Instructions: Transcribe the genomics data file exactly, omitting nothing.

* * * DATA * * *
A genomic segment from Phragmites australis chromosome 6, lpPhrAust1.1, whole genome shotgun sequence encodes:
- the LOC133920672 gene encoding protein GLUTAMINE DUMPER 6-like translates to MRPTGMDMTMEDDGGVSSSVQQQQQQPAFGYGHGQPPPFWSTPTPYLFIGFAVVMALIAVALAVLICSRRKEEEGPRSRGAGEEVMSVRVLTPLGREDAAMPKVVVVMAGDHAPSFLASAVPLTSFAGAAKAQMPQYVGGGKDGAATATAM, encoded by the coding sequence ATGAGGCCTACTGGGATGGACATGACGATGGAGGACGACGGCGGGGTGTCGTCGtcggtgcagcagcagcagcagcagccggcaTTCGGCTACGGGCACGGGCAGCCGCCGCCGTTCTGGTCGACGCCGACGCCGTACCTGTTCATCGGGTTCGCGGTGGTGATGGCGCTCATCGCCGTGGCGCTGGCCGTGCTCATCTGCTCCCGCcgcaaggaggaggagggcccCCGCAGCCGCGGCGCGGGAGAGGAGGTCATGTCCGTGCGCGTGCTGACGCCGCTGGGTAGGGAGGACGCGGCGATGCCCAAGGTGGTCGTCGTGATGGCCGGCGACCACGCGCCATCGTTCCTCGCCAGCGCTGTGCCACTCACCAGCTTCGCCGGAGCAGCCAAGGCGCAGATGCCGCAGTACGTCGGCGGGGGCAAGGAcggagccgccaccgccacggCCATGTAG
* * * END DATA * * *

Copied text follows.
A genomic segment from Phragmites australis chromosome 6, lpPhrAust1.1, whole genome shotgun sequence encodes:
- the LOC133920672 gene encoding protein GLUTAMINE DUMPER 6-like translates to MRPTGMDMTMEDDGGVSSSVQQQQQQPAFGYGHGQPPPFWSTPTPYLFIGFAVVMALIAVALAVLICSRRKEEEGPRSRGAGEEVMSVRVLTPLGREDAAMPKVVVVMAGDHAPSFLASAVPLTSFAGAAKAQMPQYVGGGKDGAATATAM, encoded by the coding sequence ATGAGGCCTACTGGGATGGACATGACGATGGAGGACGACGGCGGGGTGTCGTCGtcggtgcagcagcagcagcagcagccggcaTTCGGCTACGGGCACGGGCAGCCGCCGCCGTTCTGGTCGACGCCGACGCCGTACCTGTTCATCGGGTTCGCGGTGGTGATGGCGCTCATCGCCGTGGCGCTGGCCGTGCTCATCTGCTCCCGCcgcaaggaggaggagggcccCCGCAGCCGCGGCGCGGGAGAGGAGGTCATGTCCGTGCGCGTGCTGACGCCGCTGGGTAGGGAGGACGCGGCGATGCCCAAGGTGGTCGTCGTGATGGCCGGCGACCACGCGCCATCGTTCCTCGCCAGCGCTGTGCCACTCACCAGCTTCGCCGGAGCAGCCAAGGCGCAGATGCCGCAGTACGTCGGCGGGGGCAAGGAcggagccgccaccgccacggCCATGTAG